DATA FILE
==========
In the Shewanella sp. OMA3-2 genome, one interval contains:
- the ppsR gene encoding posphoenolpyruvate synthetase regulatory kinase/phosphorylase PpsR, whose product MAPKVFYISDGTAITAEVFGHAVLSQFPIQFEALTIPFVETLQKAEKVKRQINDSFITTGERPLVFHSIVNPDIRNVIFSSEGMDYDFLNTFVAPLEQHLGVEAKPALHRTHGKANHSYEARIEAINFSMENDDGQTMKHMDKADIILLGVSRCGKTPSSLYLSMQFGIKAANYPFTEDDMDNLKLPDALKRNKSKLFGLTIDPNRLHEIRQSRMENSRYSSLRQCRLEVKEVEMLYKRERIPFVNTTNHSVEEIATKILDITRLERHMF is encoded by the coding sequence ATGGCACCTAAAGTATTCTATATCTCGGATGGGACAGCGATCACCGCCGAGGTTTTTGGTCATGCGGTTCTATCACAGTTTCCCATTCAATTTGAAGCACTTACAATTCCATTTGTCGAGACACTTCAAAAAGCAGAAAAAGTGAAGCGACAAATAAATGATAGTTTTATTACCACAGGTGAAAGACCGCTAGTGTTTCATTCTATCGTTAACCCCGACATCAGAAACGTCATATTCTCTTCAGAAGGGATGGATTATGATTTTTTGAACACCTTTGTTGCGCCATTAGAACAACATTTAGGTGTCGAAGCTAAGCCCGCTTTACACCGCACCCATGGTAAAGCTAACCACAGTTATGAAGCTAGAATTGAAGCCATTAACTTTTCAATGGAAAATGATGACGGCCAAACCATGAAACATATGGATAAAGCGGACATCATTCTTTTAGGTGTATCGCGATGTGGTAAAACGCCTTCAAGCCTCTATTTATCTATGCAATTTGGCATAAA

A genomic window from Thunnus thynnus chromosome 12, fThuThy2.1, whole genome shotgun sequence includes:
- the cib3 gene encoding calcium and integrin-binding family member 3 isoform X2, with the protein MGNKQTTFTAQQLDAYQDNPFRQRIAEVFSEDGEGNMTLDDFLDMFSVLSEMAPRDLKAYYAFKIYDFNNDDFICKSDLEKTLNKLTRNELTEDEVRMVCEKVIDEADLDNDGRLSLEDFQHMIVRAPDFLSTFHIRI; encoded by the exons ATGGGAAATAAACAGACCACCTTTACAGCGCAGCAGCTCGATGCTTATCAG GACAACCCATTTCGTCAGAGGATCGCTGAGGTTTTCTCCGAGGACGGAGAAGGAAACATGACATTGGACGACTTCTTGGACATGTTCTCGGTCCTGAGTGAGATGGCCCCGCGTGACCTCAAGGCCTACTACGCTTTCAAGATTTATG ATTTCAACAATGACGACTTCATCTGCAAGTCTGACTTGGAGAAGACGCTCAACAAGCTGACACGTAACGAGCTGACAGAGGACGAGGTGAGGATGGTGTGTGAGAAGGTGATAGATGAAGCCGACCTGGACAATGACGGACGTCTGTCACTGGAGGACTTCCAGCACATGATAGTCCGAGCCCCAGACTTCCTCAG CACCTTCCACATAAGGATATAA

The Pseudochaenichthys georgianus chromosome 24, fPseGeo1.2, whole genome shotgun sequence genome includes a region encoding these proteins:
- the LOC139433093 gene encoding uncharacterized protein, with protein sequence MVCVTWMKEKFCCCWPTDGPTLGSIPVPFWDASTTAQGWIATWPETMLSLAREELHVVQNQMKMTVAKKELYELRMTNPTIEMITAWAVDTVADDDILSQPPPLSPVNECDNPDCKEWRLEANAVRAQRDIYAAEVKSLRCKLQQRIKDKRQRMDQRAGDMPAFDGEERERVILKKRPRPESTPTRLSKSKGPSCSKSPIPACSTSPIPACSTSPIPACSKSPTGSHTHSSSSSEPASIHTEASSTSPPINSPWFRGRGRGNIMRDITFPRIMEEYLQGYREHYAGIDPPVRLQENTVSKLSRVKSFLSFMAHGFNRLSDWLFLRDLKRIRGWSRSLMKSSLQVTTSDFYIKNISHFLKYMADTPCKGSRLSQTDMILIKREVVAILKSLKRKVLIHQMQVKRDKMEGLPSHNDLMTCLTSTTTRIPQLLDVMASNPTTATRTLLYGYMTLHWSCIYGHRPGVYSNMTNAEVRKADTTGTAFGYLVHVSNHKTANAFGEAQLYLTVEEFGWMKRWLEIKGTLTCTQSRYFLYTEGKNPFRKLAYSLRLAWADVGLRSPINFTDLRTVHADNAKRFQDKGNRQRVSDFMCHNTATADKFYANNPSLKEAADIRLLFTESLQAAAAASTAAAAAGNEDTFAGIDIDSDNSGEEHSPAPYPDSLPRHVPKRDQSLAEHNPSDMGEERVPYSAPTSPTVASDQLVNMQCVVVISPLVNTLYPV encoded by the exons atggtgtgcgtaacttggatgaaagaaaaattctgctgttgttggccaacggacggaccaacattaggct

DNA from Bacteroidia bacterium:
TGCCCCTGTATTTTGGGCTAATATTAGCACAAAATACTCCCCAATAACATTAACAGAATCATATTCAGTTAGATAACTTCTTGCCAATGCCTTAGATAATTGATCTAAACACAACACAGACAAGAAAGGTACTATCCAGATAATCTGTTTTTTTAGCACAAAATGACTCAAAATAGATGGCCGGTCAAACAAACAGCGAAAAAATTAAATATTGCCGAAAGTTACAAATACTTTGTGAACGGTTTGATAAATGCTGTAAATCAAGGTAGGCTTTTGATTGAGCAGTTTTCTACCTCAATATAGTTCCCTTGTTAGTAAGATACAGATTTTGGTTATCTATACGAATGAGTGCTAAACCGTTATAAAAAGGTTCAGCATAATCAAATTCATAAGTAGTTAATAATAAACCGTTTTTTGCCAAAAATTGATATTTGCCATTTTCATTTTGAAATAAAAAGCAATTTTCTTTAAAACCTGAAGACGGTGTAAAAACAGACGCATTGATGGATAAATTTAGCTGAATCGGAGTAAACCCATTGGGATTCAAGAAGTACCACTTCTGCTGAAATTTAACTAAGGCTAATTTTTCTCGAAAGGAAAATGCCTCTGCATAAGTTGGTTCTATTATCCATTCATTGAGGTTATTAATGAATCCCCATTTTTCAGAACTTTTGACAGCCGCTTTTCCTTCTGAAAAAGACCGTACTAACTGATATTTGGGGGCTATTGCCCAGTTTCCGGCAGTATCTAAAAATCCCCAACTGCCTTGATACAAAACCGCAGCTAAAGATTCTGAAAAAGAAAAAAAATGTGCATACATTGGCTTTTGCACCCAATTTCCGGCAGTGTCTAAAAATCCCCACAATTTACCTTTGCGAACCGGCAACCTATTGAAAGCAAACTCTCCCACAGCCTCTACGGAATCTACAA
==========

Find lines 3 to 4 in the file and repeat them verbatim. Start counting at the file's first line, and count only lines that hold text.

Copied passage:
A genomic window from Thunnus thynnus chromosome 12, fThuThy2.1, whole genome shotgun sequence includes:
- the cib3 gene encoding calcium and integrin-binding family member 3 isoform X2, with the protein MGNKQTTFTAQQLDAYQDNPFRQRIAEVFSEDGEGNMTLDDFLDMFSVLSEMAPRDLKAYYAFKIYDFNNDDFICKSDLEKTLNKLTRNELTEDEVRMVCEKVIDEADLDNDGRLSLEDFQHMIVRAPDFLSTFHIRI; encoded by the exons ATGGGAAATAAACAGACCACCTTTACAGCGCAGCAGCTCGATGCTTATCAG GACAACCCATTTCGTCAGAGGATCGCTGAGGTTTTCTCCGAGGACGGAGAAGGAAACATGACATTGGACGACTTCTTGGACATGTTCTCGGTCCTGAGTGAGATGGCCCCGCGTGACCTCAAGGCCTACTACGCTTTCAAGATTTATG ATTTCAACAATGACGACTTCATCTGCAAGTCTGACTTGGAGAAGACGCTCAACAAGCTGACACGTAACGAGCTGACAGAGGACGAGGTGAGGATGGTGTGTGAGAAGGTGATAGATGAAGCCGACCTGGACAATGACGGACGTCTGTCACTGGAGGACTTCCAGCACATGATAGTCCGAGCCCCAGACTTCCTCAG CACCTTCCACATAAGGATATAA